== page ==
By Gina Spadafori
February 15, 2014
Social media has turned “spectating” into an activity in which you’re watching an event with your fingers on your smartphone, ready to tweet or post your most witty or blistering observation marked with the appropriate hashtag. Often the online commentary is more interesting than the on-air commentary, and sometimes it’s even more interesting than the event itself.
In recent years I’ve certainly felt that to be true about the Westminster Kennel Club dog show, which has already shown itself to be fertile ground for parody thanks to Christopher Guest’s “mockumentary,” “Best In Show,” with Guest himself showing the Bloodhound in this clip:
Runner-up has to go to humorist Merrill Markoe‘s tone-perfect brief takedown of the show, “White Women in Knee Length Skirts Group.”
What neither Guest nor Markoe (both dog-lovers, it should be noted) ever did is mock the dogs, who are for the most part just going along with the whole affair in the good humor and sense of participation that’s part of what we love about dogs. The dogs are there because we want them to be there — or at least, their owners do — and that kind of makes it unfair to mock an individual dog. Saying a certain breed is a hot mess (:::cough::: Bulldog::: cough :::Pekingese :: cough :::cough:::) is fair game, especially when some breeds have been bred by fashion’s dictates to the point when they make hot-house orchids look hardy. But picking on an individual dog? Not cool. Not cool, indeed.
Fat Labradors have become commonplace in the American show ring, with the ascent of so-called “English”-style Labradors. American show Labs split with American field Labs years ago, with the show breeders favoring a bigger-framed, stocky dog. Only in recent years, though, have fashions in the show ring favored enhancing that stocky look with actual fat — or at least looking the other way when that’s what happens.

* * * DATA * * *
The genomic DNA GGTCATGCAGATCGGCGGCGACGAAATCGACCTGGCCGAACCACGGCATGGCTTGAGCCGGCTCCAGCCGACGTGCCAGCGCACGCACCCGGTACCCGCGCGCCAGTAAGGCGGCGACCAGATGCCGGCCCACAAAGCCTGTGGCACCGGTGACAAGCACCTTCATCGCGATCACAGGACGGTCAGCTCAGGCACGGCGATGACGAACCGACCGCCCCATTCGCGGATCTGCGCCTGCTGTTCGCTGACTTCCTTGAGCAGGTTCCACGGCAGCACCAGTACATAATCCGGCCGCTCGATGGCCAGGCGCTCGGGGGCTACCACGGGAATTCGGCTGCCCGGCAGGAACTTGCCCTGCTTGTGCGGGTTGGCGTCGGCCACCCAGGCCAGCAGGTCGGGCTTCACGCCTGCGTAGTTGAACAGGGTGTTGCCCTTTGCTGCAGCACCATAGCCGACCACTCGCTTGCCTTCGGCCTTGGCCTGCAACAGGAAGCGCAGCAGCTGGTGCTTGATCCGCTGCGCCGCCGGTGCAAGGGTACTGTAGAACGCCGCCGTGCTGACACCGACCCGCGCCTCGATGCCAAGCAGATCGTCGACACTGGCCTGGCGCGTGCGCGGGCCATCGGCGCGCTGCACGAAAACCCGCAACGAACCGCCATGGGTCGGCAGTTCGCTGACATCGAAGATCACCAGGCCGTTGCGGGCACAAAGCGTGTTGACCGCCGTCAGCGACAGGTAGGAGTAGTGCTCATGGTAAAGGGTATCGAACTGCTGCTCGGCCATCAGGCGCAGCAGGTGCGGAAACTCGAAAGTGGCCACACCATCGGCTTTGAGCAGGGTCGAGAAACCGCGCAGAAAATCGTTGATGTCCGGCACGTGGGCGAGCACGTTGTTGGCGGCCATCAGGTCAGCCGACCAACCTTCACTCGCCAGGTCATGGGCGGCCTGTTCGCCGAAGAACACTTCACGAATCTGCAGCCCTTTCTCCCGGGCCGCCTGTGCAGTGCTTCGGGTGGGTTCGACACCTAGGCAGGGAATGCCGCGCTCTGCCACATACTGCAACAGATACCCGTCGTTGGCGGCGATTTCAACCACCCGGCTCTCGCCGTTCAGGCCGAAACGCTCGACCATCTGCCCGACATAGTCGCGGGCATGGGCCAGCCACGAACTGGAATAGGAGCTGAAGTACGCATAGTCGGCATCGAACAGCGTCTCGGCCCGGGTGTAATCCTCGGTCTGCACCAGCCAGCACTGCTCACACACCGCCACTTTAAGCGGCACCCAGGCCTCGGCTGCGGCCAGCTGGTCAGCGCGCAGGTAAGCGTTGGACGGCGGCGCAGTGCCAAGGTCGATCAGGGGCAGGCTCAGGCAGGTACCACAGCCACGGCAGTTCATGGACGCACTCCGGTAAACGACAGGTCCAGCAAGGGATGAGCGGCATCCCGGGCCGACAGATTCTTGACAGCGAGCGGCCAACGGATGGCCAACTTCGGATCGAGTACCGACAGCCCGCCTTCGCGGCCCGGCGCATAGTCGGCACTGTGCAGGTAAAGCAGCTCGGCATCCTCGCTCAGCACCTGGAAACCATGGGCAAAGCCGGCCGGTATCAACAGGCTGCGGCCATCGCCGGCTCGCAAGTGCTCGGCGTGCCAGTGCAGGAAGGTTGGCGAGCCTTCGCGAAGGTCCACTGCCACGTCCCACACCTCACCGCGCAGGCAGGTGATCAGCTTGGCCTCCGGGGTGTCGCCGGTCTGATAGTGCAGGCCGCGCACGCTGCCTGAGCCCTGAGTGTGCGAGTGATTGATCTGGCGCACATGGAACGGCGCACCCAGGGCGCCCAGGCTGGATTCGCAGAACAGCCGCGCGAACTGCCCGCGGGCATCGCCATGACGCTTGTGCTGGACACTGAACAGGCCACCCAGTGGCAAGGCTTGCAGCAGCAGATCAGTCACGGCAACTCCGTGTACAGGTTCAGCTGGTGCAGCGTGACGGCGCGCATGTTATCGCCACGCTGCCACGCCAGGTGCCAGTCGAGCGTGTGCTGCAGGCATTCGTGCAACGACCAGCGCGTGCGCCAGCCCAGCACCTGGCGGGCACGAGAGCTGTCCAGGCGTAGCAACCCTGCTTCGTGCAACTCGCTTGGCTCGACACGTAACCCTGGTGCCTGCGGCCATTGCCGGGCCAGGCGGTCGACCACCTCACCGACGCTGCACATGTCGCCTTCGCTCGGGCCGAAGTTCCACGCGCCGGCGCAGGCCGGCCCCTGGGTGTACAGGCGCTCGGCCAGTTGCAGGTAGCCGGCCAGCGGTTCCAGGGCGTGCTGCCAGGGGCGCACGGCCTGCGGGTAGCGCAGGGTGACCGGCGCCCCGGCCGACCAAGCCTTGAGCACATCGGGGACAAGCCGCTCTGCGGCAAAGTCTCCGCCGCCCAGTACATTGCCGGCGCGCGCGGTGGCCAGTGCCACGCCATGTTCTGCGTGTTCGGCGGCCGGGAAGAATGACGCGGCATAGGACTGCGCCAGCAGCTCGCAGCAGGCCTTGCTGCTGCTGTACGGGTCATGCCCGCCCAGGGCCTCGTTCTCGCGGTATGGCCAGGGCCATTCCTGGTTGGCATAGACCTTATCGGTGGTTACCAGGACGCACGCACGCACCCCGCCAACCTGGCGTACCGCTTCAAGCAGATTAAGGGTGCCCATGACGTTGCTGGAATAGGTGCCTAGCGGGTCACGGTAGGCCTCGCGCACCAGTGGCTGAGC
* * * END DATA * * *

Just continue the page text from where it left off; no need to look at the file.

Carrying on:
Yes, the Brits got there first. I attended the premiere British dog show, Crufts, a decade or so ago. There are typically more than 20,000 dogs showing over the four-day run, and since Crufts requires the dogs to be on display when not competing (it’s what’s called a “benched” show) you get a really good look at lots and lots of dogs. I was standing with a top expert in my own retriever breed (Flat-Coated) watching the Labrador competition while we talked. Many of the dogs seemed overweight to my eye, but my British cohort assured me that they were normal for the breed.
“You think that’s a good thing?” I asked her.
“Absolutely not,” she said. “It’s appalling.”
That’s exactly the word that came to mind as I watched the Westminster Best of Breed Labrador in the Sporting Group competition. Her appearance was … appalling.
Look, I’m pretty sure that dog is very nice, and I would probably like her if I met her. I have a very soft spot for retrievers, after all. And I know that her breeder/owner loves her and is very proud of her. But … what sort of crazy blinders do you have be wearing to think that dog is a splendid example of a working retriever? This is not about judging a hog for the dinner table. The Labrador is — or is supposed to be — an athletic working dog with the stamina for long days in the field.